It is a return to the wholesome small town center of the past with the best of the realization of global communication and exchange of the present and future. Proven and cutting edge ideas and technology would be combined to bring out the best humanity has to offer. With a network such as this, each individual would only need to work 2 or 3 hours a day to provide the basic needs of life for all. The rest of the time could be utilized to maximize human potential as the individual wishes, backed by a network of communities’ skills and resources.
Similarly, each community would have a great variety of unique aspects to it, such that the entire range of human existence would be expressed amongst all these communities. This is not so different from how each town or village is unique in the world now, except there would be a much greater equality between the communities and therefore much greater empowerment of the individuals living within them. Since each community would be unique in what it offers beyond the basics, and with modern transportation and communication individuals would naturally gravitate to the community they most resonate with, the diversity of the world is reinforced while allowing like-minded people to work together.
This seems like a monumental task, right? Where does this network of centers come from? How do we shift from the current system to manifest this new way of interacting and living? The answer is actually quite simple – get back to the basics – we’ll be forced to out of necessity anyway. First, start one center that provides food, water, shelter and energy to the surrounding community, then make more and connect them. In a short time these centers will have the resources to start expanding into other projects, workshop space, forums, performances, seminars, celebrations, and all manner of community events.
Sounds easy, right? It is! Here is just one example of what one of these initial centers might look like, but there are many ways to manifest the same core ideals:
Near a population center on some farmable land, concerned citizens construct geodesic domes; one that is a greenhouse, complete with an aquaponics system to serve as a year-round food generator in any climate. Another is used as a café, office space, and relaxation space. Another is used as an education and entertainment forum with an indoor amphitheater and 360-degree projector, facilitating everything from live theater with motion picture backdrop, to educational speakers, to real-time planetarium zoom-ins on the cosmos utilizing digital telescope technology, to musical performances and other community-oriented activities, etc.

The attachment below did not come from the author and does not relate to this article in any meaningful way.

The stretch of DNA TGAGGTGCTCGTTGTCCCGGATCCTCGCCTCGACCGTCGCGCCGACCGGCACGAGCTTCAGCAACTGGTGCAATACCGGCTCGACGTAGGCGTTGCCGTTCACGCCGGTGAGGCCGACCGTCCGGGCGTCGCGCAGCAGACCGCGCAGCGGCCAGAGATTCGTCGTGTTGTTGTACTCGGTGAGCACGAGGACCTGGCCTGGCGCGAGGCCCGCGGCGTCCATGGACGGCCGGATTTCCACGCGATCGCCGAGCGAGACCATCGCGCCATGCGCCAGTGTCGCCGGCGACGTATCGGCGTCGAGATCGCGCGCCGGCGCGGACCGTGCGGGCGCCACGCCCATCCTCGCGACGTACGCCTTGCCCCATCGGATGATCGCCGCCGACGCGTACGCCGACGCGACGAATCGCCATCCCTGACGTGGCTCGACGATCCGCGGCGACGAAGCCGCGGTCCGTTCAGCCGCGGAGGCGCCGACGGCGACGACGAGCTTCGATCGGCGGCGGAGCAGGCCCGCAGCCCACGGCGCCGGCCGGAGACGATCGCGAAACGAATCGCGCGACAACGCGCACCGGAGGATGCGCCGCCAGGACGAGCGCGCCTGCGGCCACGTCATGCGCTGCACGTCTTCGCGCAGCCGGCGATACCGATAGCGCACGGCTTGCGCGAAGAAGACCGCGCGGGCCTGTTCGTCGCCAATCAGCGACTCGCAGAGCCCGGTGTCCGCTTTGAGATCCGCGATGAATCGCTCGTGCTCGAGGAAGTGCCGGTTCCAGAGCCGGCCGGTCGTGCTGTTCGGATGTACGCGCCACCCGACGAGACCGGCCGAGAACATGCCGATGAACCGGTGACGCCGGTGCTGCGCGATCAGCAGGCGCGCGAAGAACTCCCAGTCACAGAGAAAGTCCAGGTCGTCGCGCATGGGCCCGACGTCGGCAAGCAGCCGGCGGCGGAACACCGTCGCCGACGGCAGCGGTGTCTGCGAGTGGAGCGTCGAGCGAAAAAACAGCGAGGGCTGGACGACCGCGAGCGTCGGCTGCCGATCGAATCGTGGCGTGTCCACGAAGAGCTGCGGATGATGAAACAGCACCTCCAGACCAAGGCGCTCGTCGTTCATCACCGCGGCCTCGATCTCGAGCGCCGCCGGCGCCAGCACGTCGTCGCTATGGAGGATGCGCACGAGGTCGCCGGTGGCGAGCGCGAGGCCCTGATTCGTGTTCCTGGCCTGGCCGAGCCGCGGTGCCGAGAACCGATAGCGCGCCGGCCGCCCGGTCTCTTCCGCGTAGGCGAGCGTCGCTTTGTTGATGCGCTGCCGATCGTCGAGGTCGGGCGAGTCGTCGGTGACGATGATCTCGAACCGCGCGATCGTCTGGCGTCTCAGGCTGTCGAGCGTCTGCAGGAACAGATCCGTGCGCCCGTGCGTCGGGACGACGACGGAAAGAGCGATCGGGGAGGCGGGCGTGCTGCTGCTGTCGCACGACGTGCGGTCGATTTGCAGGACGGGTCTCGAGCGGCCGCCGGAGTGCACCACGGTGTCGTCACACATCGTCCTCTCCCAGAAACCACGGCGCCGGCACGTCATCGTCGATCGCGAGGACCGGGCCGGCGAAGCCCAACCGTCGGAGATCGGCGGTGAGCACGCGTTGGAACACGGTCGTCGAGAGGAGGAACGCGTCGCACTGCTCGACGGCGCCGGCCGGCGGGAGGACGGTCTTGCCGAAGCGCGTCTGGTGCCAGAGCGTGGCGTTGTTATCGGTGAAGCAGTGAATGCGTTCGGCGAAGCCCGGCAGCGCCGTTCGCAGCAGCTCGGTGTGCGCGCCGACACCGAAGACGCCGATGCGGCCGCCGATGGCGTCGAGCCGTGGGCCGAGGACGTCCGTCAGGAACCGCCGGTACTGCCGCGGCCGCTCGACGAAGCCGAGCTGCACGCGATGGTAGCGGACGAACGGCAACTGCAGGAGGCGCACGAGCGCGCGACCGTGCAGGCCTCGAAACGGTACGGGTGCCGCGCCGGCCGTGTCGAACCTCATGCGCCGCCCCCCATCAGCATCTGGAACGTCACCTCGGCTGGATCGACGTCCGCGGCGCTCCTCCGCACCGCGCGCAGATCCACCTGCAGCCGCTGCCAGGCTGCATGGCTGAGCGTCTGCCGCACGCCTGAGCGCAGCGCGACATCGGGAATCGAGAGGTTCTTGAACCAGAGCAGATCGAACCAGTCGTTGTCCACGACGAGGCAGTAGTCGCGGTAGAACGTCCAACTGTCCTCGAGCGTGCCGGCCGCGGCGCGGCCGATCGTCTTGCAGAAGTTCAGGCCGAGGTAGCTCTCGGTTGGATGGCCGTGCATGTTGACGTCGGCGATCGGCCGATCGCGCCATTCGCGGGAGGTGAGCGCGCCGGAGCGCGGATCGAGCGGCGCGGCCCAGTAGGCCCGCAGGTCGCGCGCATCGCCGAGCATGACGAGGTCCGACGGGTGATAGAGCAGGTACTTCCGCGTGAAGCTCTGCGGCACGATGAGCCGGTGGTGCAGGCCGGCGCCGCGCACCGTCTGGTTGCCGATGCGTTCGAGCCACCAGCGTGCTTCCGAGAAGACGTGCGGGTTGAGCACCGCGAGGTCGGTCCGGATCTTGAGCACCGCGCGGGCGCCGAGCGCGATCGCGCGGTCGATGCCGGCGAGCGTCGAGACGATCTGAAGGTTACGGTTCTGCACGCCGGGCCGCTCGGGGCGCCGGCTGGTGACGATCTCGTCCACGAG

Surrounding these domes (and others) is a farm run entirely from clean energy (wind, solar, etc.,) which is possible because the domes are heated passively by solar energy by design. The food from the farm and greenhouses is distributed free to the surrounding community, thus relieving much of its food needs. The community center is a place where people gather to learn how to be self-sustainable and to contribute to the overall goal of a self-sustainable community that can join other communities that are pursuing this idea.
Small, manageable steps, just like small, manageable communities, that reinforce diversity (and therefore adaptability), and a recognition of the basic needs of life that we all share in common, is the best way to ensure a thriving future. This is what we are doing in Lincoln, Vermont through our non-profit The Root Center. Join us!
This article originally appeared at ActivistPost.com as part of their 2012 writing contest sponsored by OffgridOutpost.com. Please visit Activist Post for more contest entries.
This article is offered under Creative Commons license. It’s okay to republish it anywhere as long as attribution bio is included and all links remain intact.